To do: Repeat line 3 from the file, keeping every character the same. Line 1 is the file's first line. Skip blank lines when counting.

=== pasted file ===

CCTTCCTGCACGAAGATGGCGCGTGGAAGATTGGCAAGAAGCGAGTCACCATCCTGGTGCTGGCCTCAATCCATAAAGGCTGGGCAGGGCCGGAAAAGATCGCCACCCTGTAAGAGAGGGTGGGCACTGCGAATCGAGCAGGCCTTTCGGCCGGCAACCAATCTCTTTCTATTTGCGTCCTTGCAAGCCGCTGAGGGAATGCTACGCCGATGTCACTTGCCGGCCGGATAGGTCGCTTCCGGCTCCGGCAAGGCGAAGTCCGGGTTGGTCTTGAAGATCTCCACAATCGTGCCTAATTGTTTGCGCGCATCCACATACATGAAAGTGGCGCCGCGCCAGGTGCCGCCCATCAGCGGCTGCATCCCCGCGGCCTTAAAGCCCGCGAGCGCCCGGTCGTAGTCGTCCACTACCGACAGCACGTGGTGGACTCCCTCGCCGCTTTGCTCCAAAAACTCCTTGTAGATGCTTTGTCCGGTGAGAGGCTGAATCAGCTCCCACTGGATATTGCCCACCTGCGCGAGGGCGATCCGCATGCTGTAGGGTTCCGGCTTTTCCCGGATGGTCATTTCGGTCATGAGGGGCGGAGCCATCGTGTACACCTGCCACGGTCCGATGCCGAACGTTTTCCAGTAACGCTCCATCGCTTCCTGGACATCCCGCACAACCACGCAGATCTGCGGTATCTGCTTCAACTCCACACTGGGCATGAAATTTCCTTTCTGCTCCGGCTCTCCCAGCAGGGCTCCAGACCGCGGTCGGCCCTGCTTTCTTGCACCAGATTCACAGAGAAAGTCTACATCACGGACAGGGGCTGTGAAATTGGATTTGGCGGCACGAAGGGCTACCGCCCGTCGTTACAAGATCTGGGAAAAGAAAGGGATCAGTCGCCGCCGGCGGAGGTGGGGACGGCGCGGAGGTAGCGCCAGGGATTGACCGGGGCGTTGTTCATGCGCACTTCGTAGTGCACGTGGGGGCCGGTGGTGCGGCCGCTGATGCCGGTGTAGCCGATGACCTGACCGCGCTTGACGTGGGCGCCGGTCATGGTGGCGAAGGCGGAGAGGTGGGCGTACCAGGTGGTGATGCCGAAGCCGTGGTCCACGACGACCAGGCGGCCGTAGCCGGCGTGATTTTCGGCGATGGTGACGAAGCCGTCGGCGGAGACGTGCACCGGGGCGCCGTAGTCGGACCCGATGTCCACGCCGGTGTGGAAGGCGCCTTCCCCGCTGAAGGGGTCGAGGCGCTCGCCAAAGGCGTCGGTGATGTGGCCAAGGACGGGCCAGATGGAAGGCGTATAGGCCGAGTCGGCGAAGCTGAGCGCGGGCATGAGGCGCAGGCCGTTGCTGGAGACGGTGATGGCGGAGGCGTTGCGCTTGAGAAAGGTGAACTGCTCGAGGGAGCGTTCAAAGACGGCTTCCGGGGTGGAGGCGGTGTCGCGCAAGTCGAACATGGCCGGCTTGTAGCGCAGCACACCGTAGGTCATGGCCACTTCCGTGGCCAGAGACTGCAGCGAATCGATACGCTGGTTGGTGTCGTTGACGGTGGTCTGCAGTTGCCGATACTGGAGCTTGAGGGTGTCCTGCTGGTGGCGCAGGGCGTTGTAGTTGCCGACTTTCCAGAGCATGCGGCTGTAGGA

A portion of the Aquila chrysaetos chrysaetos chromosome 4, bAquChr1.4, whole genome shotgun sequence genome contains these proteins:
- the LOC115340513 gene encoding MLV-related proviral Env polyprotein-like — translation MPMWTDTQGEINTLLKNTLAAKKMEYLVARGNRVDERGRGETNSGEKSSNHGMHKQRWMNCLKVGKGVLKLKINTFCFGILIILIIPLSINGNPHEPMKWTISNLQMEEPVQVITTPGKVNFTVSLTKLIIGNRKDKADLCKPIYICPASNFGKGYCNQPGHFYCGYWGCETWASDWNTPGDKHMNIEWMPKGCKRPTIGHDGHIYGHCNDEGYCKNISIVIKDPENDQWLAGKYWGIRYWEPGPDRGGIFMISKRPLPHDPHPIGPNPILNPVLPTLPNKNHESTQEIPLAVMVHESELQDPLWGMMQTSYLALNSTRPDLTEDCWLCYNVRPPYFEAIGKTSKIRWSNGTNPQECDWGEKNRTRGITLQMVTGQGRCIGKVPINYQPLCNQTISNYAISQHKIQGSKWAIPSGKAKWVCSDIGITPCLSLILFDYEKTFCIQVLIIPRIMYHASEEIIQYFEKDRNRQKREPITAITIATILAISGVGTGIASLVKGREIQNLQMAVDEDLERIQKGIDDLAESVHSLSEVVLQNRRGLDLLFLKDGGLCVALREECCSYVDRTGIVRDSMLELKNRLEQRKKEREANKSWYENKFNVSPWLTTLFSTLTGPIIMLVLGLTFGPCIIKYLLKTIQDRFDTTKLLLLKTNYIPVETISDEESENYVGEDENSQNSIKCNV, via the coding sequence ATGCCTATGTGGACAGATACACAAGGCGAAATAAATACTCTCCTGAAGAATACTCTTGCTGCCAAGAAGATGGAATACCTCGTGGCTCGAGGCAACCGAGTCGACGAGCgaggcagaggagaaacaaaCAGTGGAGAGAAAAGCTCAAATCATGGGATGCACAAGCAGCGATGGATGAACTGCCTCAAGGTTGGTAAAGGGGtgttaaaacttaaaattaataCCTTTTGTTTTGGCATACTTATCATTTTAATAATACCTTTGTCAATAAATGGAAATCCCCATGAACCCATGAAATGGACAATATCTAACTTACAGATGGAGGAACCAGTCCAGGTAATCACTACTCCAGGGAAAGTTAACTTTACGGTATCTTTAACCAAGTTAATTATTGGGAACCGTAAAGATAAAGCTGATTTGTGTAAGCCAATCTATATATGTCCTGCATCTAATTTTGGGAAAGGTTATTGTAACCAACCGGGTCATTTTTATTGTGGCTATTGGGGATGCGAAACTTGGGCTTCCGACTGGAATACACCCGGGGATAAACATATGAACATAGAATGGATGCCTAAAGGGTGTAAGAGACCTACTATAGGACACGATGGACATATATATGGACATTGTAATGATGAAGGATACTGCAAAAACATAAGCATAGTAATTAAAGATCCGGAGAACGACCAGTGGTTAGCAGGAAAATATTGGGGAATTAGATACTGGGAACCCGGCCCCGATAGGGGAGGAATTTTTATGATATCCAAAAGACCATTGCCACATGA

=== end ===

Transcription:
- the LOC115340513 gene encoding MLV-related proviral Env polyprotein-like — translation MPMWTDTQGEINTLLKNTLAAKKMEYLVARGNRVDERGRGETNSGEKSSNHGMHKQRWMNCLKVGKGVLKLKINTFCFGILIILIIPLSINGNPHEPMKWTISNLQMEEPVQVITTPGKVNFTVSLTKLIIGNRKDKADLCKPIYICPASNFGKGYCNQPGHFYCGYWGCETWASDWNTPGDKHMNIEWMPKGCKRPTIGHDGHIYGHCNDEGYCKNISIVIKDPENDQWLAGKYWGIRYWEPGPDRGGIFMISKRPLPHDPHPIGPNPILNPVLPTLPNKNHESTQEIPLAVMVHESELQDPLWGMMQTSYLALNSTRPDLTEDCWLCYNVRPPYFEAIGKTSKIRWSNGTNPQECDWGEKNRTRGITLQMVTGQGRCIGKVPINYQPLCNQTISNYAISQHKIQGSKWAIPSGKAKWVCSDIGITPCLSLILFDYEKTFCIQVLIIPRIMYHASEEIIQYFEKDRNRQKREPITAITIATILAISGVGTGIASLVKGREIQNLQMAVDEDLERIQKGIDDLAESVHSLSEVVLQNRRGLDLLFLKDGGLCVALREECCSYVDRTGIVRDSMLELKNRLEQRKKEREANKSWYENKFNVSPWLTTLFSTLTGPIIMLVLGLTFGPCIIKYLLKTIQDRFDTTKLLLLKTNYIPVETISDEESENYVGEDENSQNSIKCNV, via the coding sequence ATGCCTATGTGGACAGATACACAAGGCGAAATAAATACTCTCCTGAAGAATACTCTTGCTGCCAAGAAGATGGAATACCTCGTGGCTCGAGGCAACCGAGTCGACGAGCgaggcagaggagaaacaaaCAGTGGAGAGAAAAGCTCAAATCATGGGATGCACAAGCAGCGATGGATGAACTGCCTCAAGGTTGGTAAAGGGGtgttaaaacttaaaattaataCCTTTTGTTTTGGCATACTTATCATTTTAATAATACCTTTGTCAATAAATGGAAATCCCCATGAACCCATGAAATGGACAATATCTAACTTACAGATGGAGGAACCAGTCCAGGTAATCACTACTCCAGGGAAAGTTAACTTTACGGTATCTTTAACCAAGTTAATTATTGGGAACCGTAAAGATAAAGCTGATTTGTGTAAGCCAATCTATATATGTCCTGCATCTAATTTTGGGAAAGGTTATTGTAACCAACCGGGTCATTTTTATTGTGGCTATTGGGGATGCGAAACTTGGGCTTCCGACTGGAATACACCCGGGGATAAACATATGAACATAGAATGGATGCCTAAAGGGTGTAAGAGACCTACTATAGGACACGATGGACATATATATGGACATTGTAATGATGAAGGATACTGCAAAAACATAAGCATAGTAATTAAAGATCCGGAGAACGACCAGTGGTTAGCAGGAAAATATTGGGGAATTAGATACTGGGAACCCGGCCCCGATAGGGGAGGAATTTTTATGATATCCAAAAGACCATTGCCACATGA